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I keep getting an "Assignment from incompatible pointer type" and I can't figure out why. I thought it looked right. I'm just trying to do the basics of a linked list in C.

typedef struct{
   int id;
   struct node *next;
} node;

node *root = NULL; // Sets up a root node when the program starts.

create nodes(int id){
   if(root == NULL){
      root = (node*)malloc(sizeof(node));
      root-> id = -1;
      node *nextNode;
      nextNode = (node*)malloc(sizeof(node));
      nextNode -> id = id;
      root-> next = nextNode; // This line is throwing an error.
   }
}

I feel like it's something simple but I can't put my finger on it...

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2  
That doesn't look like a valid function definition. Do you have any crazy macros going? –  Antimony Mar 9 '13 at 3:04
1  
If you have a question about a compilation please provide a more complete program we can run (basically just putting the create_nodes directly inside the main would almost be enough) –  hugomg Mar 9 '13 at 3:08
    
create nodes is a typo? –  leonbloy Mar 9 '13 at 3:08
4  
Who taught you to explicitly cast a result of malloc? Tell them they should stop doing that shit. –  user405725 Mar 9 '13 at 3:24
    
@VladLazarenko A certain very popular proprietary compiler only supports C89 and C++, so many people are forced to make their C compile as C++ in order to support said compiler. I agree that it sucks. –  James McLaughlin Mar 9 '13 at 15:01
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3 Answers

Your struct is actually an unnamed struct typedef-d to node, but you're trying to refer to it as struct node later (which is not the same as your node typedef). Quick fix is to simply give the struct a name:

typedef struct node {
   int id;
   struct node *next;
} node;

Or, if you prefer (and this is completely stylistic), remove the typedef and correct your other references to the struct:

struct node {
   int id;
   struct node *next;
};

struct node *root = NULL;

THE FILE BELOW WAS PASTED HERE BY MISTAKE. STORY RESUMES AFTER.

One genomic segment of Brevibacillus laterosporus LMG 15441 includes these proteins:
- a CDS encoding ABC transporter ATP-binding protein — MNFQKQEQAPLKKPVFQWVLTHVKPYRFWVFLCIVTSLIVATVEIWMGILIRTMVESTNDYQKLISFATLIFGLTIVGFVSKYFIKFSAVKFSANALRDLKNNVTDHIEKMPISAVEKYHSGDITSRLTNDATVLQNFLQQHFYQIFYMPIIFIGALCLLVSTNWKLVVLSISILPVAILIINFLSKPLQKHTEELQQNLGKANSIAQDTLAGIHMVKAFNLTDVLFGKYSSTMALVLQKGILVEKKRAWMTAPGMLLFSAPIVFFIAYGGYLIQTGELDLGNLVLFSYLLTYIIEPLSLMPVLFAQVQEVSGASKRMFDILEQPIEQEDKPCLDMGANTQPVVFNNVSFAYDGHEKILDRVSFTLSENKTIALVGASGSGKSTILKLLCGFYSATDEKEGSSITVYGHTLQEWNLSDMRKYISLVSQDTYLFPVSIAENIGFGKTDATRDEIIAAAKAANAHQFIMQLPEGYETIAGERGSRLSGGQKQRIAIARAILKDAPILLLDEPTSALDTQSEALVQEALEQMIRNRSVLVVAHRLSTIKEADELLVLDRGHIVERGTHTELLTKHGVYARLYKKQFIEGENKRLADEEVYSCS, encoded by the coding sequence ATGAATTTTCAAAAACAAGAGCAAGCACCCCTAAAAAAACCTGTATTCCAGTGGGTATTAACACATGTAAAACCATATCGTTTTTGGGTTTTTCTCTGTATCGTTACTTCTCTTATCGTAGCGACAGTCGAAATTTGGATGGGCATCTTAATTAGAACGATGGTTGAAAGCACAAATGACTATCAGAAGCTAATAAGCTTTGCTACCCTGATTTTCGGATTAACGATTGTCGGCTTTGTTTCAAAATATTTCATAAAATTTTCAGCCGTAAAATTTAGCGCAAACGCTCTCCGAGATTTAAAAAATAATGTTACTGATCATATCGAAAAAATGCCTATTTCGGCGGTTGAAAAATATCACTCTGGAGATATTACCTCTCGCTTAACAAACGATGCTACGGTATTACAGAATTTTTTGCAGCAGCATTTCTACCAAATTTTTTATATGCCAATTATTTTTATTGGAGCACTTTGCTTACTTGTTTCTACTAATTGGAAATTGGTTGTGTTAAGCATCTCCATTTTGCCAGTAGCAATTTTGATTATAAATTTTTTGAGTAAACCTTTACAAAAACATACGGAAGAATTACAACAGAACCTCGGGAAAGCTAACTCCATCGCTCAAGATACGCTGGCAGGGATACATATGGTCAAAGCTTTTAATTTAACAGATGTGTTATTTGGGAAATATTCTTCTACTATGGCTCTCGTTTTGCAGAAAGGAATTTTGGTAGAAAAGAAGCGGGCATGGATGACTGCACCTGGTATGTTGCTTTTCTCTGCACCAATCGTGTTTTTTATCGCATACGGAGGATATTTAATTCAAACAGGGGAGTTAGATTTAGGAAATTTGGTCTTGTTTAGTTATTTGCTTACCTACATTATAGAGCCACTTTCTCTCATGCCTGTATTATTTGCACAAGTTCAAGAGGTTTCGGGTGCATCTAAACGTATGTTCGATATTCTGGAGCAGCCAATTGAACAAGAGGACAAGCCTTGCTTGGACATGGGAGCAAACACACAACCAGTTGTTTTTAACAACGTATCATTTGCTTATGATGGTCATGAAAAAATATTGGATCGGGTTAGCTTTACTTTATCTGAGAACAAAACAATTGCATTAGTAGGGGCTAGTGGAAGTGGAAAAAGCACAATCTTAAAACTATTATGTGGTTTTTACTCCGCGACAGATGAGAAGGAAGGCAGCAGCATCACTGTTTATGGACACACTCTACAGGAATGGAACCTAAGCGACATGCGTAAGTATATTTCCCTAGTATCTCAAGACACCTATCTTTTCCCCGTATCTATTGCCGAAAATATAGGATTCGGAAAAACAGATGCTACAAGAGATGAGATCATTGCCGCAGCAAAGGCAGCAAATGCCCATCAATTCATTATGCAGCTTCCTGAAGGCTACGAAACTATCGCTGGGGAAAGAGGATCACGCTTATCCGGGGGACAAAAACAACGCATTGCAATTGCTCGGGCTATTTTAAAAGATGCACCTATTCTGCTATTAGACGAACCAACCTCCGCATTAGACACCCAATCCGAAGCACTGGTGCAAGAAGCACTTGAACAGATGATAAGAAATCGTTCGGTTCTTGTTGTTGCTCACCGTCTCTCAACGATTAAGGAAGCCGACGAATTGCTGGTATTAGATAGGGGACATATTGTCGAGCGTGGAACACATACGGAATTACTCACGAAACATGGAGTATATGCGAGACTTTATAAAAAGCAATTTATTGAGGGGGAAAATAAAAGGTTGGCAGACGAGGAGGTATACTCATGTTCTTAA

create nodes(int id){
   if(root == NULL){
      root = malloc(sizeof(struct node));
      root->id = -1;
      struct node *nextNode;
      nextNode = malloc(sizeof(struct node));
      nextNode->id = id;
      root->next = nextNode;
   }
}
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Four points here:

First. Add a name of the struct node, if you must include pointer in the field of the struct (as @JamesMcLaughlin pointed out above). For example:

typedef struct nodetag { int id; struct nodetag *next; } node;

Second. Make sure you are using the variable type create as intended. I assume user-defined variable type create exist within your #define or somewhere else. If not, this will cause a compiler error. Even if you did, this won't compile as you don't have a return statement that returns create.

Third. Include node *root = NULL; within your function nodes. Otherwise, function nodes won't recognize the variable root and results in a compiler error.

Fourth. Declare local variables in the beginning of the function. The line struct node *nextNode; will cause a compiler error for C89 as C89 does not allow type-declaration after statements. C99, however, allows such practice. It's advised to declare all of the local variables in the beginning of the function to be compatible with both C89 and C99.

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Writing modern C code to compile as C89 is a pretty horrible idea. What were you doing in 1989? :-) –  James McLaughlin Mar 9 '13 at 15:14
1  
@JamesMcLaughlin Sadly, there still exist developers maintaining old codes or working on C89-only-compatible environments (e.g. MSVC). Although highly unlikely, I was unable to safely assume, based on the the information given in the question above, that the example code is being compiled on C99. –  melvkim Mar 10 '13 at 1:11
    
I was referring to your fourth point in which you advise the OP to write C89 rather than C99, which I consider very bad advice. We should encourage those using old compilers to upgrade, rather than altering our code to meet a standard which has been deprecated for 23 years. –  James McLaughlin Mar 10 '13 at 19:15
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Try this

struct node{
   int id;
   struct node *next;
} ;

struct node *root = NULL; // Sets up a root node when the program starts.

/* Return type is missing in your code*/ create_nodes(int id){
   if(root == NULL){
      root = (struct node*)malloc(sizeof(struct node));
      root-> id = -1;
      struct node *nextNode;
      nextNode = (struct node*)malloc(sizeof(struct node));
      nextNode -> id = id;
      root-> next = nextNode; // This line is throwing an error.
   }
}
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What's the extra typedef doing there? –  Antimony Mar 9 '13 at 3:06
    
Oops.. typo error.. edited –  uba Mar 9 '13 at 3:07
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